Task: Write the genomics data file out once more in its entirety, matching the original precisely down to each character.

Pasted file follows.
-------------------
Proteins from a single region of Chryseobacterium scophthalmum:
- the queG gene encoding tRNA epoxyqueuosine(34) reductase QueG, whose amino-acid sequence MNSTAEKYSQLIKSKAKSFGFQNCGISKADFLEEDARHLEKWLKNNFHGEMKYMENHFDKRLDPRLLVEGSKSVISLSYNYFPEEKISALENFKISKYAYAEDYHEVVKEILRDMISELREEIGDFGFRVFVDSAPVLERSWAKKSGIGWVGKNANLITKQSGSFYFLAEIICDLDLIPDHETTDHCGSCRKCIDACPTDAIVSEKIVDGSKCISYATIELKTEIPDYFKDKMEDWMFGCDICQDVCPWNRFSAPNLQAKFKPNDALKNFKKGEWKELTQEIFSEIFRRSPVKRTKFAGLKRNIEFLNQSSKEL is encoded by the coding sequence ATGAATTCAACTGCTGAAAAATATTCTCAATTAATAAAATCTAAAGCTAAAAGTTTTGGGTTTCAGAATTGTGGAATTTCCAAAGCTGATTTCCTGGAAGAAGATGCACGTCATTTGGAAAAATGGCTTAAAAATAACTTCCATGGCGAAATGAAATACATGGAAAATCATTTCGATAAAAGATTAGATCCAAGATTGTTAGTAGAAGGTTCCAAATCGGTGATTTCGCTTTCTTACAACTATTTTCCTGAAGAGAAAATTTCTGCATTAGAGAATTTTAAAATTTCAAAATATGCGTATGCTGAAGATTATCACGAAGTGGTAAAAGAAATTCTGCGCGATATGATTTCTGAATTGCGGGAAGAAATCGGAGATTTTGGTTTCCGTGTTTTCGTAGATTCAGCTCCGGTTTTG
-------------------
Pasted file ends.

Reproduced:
Proteins from a single region of Chryseobacterium scophthalmum:
- the queG gene encoding tRNA epoxyqueuosine(34) reductase QueG, whose amino-acid sequence MNSTAEKYSQLIKSKAKSFGFQNCGISKADFLEEDARHLEKWLKNNFHGEMKYMENHFDKRLDPRLLVEGSKSVISLSYNYFPEEKISALENFKISKYAYAEDYHEVVKEILRDMISELREEIGDFGFRVFVDSAPVLERSWAKKSGIGWVGKNANLITKQSGSFYFLAEIICDLDLIPDHETTDHCGSCRKCIDACPTDAIVSEKIVDGSKCISYATIELKTEIPDYFKDKMEDWMFGCDICQDVCPWNRFSAPNLQAKFKPNDALKNFKKGEWKELTQEIFSEIFRRSPVKRTKFAGLKRNIEFLNQSSKEL is encoded by the coding sequence ATGAATTCAACTGCTGAAAAATATTCTCAATTAATAAAATCTAAAGCTAAAAGTTTTGGGTTTCAGAATTGTGGAATTTCCAAAGCTGATTTCCTGGAAGAAGATGCACGTCATTTGGAAAAATGGCTTAAAAATAACTTCCATGGCGAAATGAAATACATGGAAAATCATTTCGATAAAAGATTAGATCCAAGATTGTTAGTAGAAGGTTCCAAATCGGTGATTTCGCTTTCTTACAACTATTTTCCTGAAGAGAAAATTTCTGCATTAGAGAATTTTAAAATTTCAAAATATGCGTATGCTGAAGATTATCACGAAGTGGTAAAAGAAATTCTGCGCGATATGATTTCTGAATTGCGGGAAGAAATCGGAGATTTTGGTTTCCGTGTTTTCGTAGATTCAGCTCCGGTTTTG